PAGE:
"The inspector actually arrived within a couple of minutes, accompanied by a sergeant, and the two officers questioned me closely. I repeated my statement and saw at once that they did not believe me; that they suspected me of having committed the murder myself. I noted the fact with dull surprise but without annoyance. It didn't seem to matter to me what they thought.
"They called the cook in and questioned her, but, of course, she knew nothing. Then they sent her to find the housemaid. But the housemaid had disappeared and her outdoor clothes and a large hand-bag had disappeared too; which put a new complexion on the matter. Then the officers examined the plate and looked at the finger-marks on it. The constable discovered the tuft of hair in my poor wife's hand, and the inspector having noted its color and looked rather hard at my hair, put it for safety in a blue envelope, which he pocketed; and I suspect it never saw the light again.
"About this time the police surgeon arrived, but there was nothing for him to do but note the state of the body as bearing on the time at which death took place. The police took possession of some of the plate with a dim idea of comparing the finger-prints with the fingers of the murderer if they should catch him.
"But they never did catch him. Not a vestige of a clue to his identity was ever forthcoming. The housemaid was searched for but never found. The coroner's jury returned a verdict of 'wilful murder' against some person unknown. And that was the end of the matter. I accompanied my dearest to the place where she was laid to rest, where soon I shall join her. And I came back alone to the empty house.
"It is unnecessary for me to say that I did not kill myself. In the interval I had seen things in a new light. It was evident to me from the first that the police would never capture that villain. And yet he had to be captured. He had incurred a debt, and that debt had to be paid. Therefore I remained behind to collect it.
"That was twenty years ago, Wharton; twenty long, gray, solitary years. Many a time have I longed to go to her, but the debt remained unpaid. I have tried to make the time pass by getting my little collection together and studying the very instructive specimens in it; and it has lightened the burden. But all the time I have been working to collect that debt and earn my release."
He paused awhile, and I ventured to ask: "And is the debt paid?"
"At last it is paid."
"The man was caught, then, in the end?"
"Yes. He was caught."
"And I hope," I exclaimed fervently, "that the scoundrel met with his deserts; I mean, that he was duly executed."
"Yes," Challoner answered quietly, "he was executed."
"How did the police discover him, after all?" I asked.
"You will find," said Challoner, "a full account of the affair in the last volume of the 'Museum Archives';" then, noting the astonishment on my face at this amazing statement, he added: "You see, Wharton, the 'Museum Archives' are, in a sense, a personal diary; my life has been wrapped up in the museum and I have associated all the actions of my life with the collection. I think you will understand when you read it. And now let us dismiss these recollections of a ruined life. I have told you my story; I wanted you to hear it from my own lips, and you have heard it. Now let us take a glass of wine and talk of something else."
I looked at my watch and, finding it much later than I had supposed, rose to take my leave.
"I oughtn't to have kept you up like this," I said. "You ought to have been in bed an hour ago."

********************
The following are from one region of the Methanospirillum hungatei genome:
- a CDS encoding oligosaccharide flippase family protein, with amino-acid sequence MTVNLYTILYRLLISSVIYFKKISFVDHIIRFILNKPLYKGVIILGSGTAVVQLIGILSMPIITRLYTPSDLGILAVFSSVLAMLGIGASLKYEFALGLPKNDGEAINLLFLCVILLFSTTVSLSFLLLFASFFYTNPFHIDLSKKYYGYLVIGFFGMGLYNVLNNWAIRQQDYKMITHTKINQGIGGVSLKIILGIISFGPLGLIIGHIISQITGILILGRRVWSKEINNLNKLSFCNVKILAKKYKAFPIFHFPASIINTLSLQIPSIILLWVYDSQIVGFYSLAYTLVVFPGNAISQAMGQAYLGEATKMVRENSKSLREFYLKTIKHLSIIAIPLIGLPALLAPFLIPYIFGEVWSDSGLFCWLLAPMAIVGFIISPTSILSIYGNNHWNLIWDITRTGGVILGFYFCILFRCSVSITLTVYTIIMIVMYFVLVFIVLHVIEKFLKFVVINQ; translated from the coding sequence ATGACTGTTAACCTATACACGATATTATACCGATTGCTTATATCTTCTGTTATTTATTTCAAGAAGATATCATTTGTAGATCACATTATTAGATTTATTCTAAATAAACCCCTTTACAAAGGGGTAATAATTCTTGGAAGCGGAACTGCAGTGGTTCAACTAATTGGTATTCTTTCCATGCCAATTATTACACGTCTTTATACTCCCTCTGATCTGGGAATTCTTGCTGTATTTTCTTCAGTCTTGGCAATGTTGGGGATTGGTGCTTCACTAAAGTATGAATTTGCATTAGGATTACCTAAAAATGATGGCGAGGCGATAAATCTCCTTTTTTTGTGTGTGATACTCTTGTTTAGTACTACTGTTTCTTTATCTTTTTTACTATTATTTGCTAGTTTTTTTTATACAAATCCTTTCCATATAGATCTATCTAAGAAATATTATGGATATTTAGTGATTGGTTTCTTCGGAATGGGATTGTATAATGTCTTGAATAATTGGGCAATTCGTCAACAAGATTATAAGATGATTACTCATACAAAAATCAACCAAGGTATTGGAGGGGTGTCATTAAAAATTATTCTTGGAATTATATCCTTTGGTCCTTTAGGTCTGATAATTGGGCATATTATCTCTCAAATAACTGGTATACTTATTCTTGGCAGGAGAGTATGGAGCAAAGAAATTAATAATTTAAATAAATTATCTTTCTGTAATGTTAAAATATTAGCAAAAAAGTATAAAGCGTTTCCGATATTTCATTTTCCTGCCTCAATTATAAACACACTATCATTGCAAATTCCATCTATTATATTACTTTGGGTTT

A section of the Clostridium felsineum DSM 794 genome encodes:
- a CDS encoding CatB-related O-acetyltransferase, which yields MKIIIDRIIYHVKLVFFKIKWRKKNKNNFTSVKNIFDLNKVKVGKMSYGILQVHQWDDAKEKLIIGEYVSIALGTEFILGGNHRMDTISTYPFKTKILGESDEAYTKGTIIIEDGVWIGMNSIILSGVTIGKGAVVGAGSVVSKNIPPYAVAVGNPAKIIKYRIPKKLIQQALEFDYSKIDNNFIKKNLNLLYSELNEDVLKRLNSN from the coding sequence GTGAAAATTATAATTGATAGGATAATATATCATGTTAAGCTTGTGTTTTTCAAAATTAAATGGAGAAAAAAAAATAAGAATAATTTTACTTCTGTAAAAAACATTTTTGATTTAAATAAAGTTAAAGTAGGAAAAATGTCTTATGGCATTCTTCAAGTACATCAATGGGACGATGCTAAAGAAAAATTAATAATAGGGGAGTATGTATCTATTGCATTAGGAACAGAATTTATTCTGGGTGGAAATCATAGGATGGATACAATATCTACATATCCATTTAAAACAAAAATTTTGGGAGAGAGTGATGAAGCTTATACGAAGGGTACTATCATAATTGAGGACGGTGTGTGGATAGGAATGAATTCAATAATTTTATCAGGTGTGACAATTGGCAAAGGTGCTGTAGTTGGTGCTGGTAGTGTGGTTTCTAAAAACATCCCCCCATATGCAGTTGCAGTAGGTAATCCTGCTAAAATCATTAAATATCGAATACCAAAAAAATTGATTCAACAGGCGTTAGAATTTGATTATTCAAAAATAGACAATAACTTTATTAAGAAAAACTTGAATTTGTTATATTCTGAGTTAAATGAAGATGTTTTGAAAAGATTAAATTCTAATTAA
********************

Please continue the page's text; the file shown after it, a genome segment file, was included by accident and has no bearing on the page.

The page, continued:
Challoner laughed his queer muffled laugh. "Bed!" exclaimed he. "I don't go to bed nowadays. Haven't been able to lie down for the last fortnight."
Of course he hadn't. I might have known that. "Well," I said, "at any rate, let me make you comfortable for the night before I go. How do you generally manage?"
"I rig up a head-rest on the edge of the table, pull up the armchair, wrap myself in a rug and sleep leaning forward. I'll show you. Just get down Owen's 'Comparative Anatomy' and stack the volumes close to the edge of the table. Then set up Parker's 'Monograph on the Shoulder-girdle' in a slanting position against them. Fine book, that of Parker's. I enjoyed it immensely when it first came out and it makes a splendid head-rest. I'll go and get into my pajamas while you are arranging the things."
He went off to his adjacent bedroom and I piled up the ponderous volumes on the table and drew up the armchair. When he returned, I wrapped him in a couple of thick rugs and settled him in his chair. He laid his arms on the massive monograph, rested his forehead on them and murmured cheerfully that he should now be quite comfortable until the morning. I wished him "good-night" and walked slowly to the door, and as I held it open I stopped to look back at him. He raised his head and gave me a farewell smile; a queer, ugly smile, but full of courage and a noble patience. And so I left him.
Thereafter I called to see him every day and settled him to rest every night. His disease made more rapid progress even than I had expected; but he was always bright and cheerful, never made any complaint and never again referred to his troubled past.
One afternoon I called a little later than usual, and when the housemaid opened the door I asked her how he was.
"He isn't any better, sir," she answered. "He's getting most awful fat, sir; about the head I mean."
"Where is he now?" I asked.
"He's in the dining-room, sir; I think he's gone to sleep."
I entered the room quietly and found him resting by the table. He was wrapped up in his rugs and his head rested on his beloved monograph. I walked up to him and spoke his name softly, but he did not rouse. I leaned over him and listened, but no sound or movement of breathing was perceptible. The housemaid was right. He had gone to sleep; or, in his own phrase, he had passed out of the domain of sorrow.